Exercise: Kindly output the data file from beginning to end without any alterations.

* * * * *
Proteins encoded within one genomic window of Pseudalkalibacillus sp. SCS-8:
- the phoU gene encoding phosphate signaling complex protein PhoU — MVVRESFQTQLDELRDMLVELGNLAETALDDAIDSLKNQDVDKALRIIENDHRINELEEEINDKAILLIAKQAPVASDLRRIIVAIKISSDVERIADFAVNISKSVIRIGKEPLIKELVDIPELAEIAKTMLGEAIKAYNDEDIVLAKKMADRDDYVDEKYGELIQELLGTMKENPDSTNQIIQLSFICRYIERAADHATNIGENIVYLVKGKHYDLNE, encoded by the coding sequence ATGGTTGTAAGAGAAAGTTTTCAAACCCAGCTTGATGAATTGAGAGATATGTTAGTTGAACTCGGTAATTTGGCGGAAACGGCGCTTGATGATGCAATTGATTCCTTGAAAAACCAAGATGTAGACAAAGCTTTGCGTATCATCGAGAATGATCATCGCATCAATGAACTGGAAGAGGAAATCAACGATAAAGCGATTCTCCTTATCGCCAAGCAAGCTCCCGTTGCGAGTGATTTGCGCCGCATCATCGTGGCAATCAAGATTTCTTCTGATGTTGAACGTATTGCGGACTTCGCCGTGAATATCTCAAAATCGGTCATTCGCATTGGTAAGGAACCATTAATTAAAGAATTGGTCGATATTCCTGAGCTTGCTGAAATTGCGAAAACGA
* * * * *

Proteins encoded within one genomic window of Pseudalkalibacillus sp. SCS-8:
- the phoU gene encoding phosphate signaling complex protein PhoU — MVVRESFQTQLDELRDMLVELGNLAETALDDAIDSLKNQDVDKALRIIENDHRINELEEEINDKAILLIAKQAPVASDLRRIIVAIKISSDVERIADFAVNISKSVIRIGKEPLIKELVDIPELAEIAKTMLGEAIKAYNDEDIVLAKKMADRDDYVDEKYGELIQELLGTMKENPDSTNQIIQLSFICRYIERAADHATNIGENIVYLVKGKHYDLNE, encoded by the coding sequence ATGGTTGTAAGAGAAAGTTTTCAAACCCAGCTTGATGAATTGAGAGATATGTTAGTTGAACTCGGTAATTTGGCGGAAACGGCGCTTGATGATGCAATTGATTCCTTGAAAAACCAAGATGTAGACAAAGCTTTGCGTATCATCGAGAATGATCATCGCATCAATGAACTGGAAGAGGAAATCAACGATAAAGCGATTCTCCTTATCGCCAAGCAAGCTCCCGTTGCGAGTGATTTGCGCCGCATCATCGTGGCAATCAAGATTTCTTCTGATGTTGAACGTATTGCGGACTTCGCCGTGAATATCTCAAAATCGGTCATTCGCATTGGTAAGGAACCATTAATTAAAGAATTGGTCGATATTCCTGAGCTTGCTGAAATTGCGAAAACGA